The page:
• Acid Rain - Acid precipitation is created when some air pollutants interact with moisture present in the air, and may then fall to the earth in many different forms, it is primarily formed by sulfur dioxide (SO2) and NOx,
  • Lead- Lead is an incredibly dangerous chemical that can lead to behavior disorders, anemia, and permanent nerve damage; it’s provides a much more potent risk to children, as their nervous systems are especially susceptible to nerve damage, and can lead to significantly lower IQs and learning disorders,
  • Persistent Bioaccumulative Toxins (PBTs) - PBTs, like mercury, DDT, or polychlorinated biphenyls, can last for incredibly long times, meaning their effects can be immeasurable, they can damage people’s health, wildlife, plant life, and the environment in innumerable ways, and provide a constant risk,

These are unnecessary/should not be in the preamble/don't need definitions because they're direct dictionary definitions.

§ 1. Defines, for the purpose of this legislation, listed pollutants as constituting any and all of the following substances:

What are you defining here? "Listed pollutants"? If so, put quote marks around the words you define. Though, why? Why are you going for ultra-specific list of these and these alone? Also, acid rain is not a pollutant, it's a phenomenon caused by pollutants.

  • Particle Pollution,
  • Ground Level Ozone
  • Acid Rain
  • Lead
  • All PBTs
  • All VOCs
  • NOx
  • SO2

And like you were already told, you should write these out, here. Except you should remove lead, because it is already addressed by previous resolutions.

§ 2. Instates Outdoor Atmosphere Health Standards (OAHS) for the listed pollutants, to be defined and updated by ACE, which will:

When you use the committee's name for the first time (in the mandates), write out its name. And for fuck's sake, make the committee operate on a case-by-case basis, because otherwise it makes no sense whatsoever. Also, when you say "which will", are you referring to the health standards or the committee?

set caps on the amount of the pollutants that may be present in member states atmospheres for purpose of public health,

This alone makes it necessary to go on a case-by-case basis, because if you're using "public health" as the standard, that's going to vary based on species and bio-status (a nation with non-organic population is going to have very different health standards compared to one populated by rabbits).

provide guidelines to stay within such caps, based off of research on the health effects of the listed pollutants, which are to be tested through substantiated scientific techniques,

...are you wanting to mandate the tests to be made? Or relying on on info of already made tests? And are the tests about the pollutants or the health effects (where pollutants might be contributing, but not the whole story, because we organic creatures are really complex)? And if they're just guidelines, are the caps actual caps or just wishful thinking?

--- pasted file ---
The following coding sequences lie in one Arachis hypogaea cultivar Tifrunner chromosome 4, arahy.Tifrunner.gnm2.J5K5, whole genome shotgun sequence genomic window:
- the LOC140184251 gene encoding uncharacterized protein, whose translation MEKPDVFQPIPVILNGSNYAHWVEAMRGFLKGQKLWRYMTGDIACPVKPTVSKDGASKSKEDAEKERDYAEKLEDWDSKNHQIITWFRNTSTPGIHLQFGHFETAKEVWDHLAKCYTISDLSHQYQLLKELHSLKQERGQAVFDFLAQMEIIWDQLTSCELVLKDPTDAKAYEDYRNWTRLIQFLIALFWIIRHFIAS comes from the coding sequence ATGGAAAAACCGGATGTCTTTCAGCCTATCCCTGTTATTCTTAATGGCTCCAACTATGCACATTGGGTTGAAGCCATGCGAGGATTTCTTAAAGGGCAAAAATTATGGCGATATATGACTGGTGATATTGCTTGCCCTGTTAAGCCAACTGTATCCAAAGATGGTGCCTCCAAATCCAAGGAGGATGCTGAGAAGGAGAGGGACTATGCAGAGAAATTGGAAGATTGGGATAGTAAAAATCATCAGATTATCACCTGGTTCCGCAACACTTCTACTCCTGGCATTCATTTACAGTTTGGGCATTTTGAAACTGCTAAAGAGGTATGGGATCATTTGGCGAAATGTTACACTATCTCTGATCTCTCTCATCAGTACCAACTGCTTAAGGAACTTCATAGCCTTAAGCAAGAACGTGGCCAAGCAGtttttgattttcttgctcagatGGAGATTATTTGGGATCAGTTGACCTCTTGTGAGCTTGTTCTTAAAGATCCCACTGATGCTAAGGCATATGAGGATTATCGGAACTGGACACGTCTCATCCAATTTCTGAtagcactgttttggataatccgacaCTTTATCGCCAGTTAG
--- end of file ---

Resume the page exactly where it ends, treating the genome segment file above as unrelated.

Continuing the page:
be adaptable to different environments, such as spacecraft and extraterrestrial nations,

If you made it be case-by-case to begin with, you wouldn't need this clause, especially as this clause means the "standards" must be so vague as to be useless to begin with. Case-by-case basis would give you the precision you want (for some inexplicable reason), without causing issues with RP.

§ 3. Tasks ACE with monitoring the levels of the listed pollutants, through testing and observation, as well as informing member states of the levels, providing useful analysis of the data for the purposes of helping member states remain within the limits, and providing assistance and oversight in the pollutants control,

Wouldn't it make more sense for the member nations to monitor the pollutant levels? They could then in turn inform the committee. Now you're climbing up the tree arse-first for no reason whatsoever. And what does this mean, exactly?

§ 4. Requires that all member states adhere to OAHS by 9 months after the passing of this legislation,

You're not honestly mandating that nations clean up entire planetary atmospheres in just 9 months? Given that you're basing the vague standards on "what's in the air" rather than "what you're putting in the air", even a nation without any industry of its own (think hunter-gatherers in stone age) could be in violation, because it's sandwiched between two super-polluter non-member nations. You should in general make this whole thing more about what the WA nations are emitting, rather than what they're suffering from.

and that heavy fines determined by ACE be levied against member states which fail to meet all standards and deadlines set by ACE,

This will get you opposition on a knee-jerk reaction alone. You could leave it out entirely, because the Wine And Crouton Conference already has that job.

except in the following cases, where ACE may choose to instead mandate that the member state reach another standard of air quality set on a case-by-case basis and deemed feasible by ACE:

Just make the bloody thing case-by-case basis TO BEGIN WITH, and you can replace this blubber with "unless".

  • the member state can prove that to do so was impossible,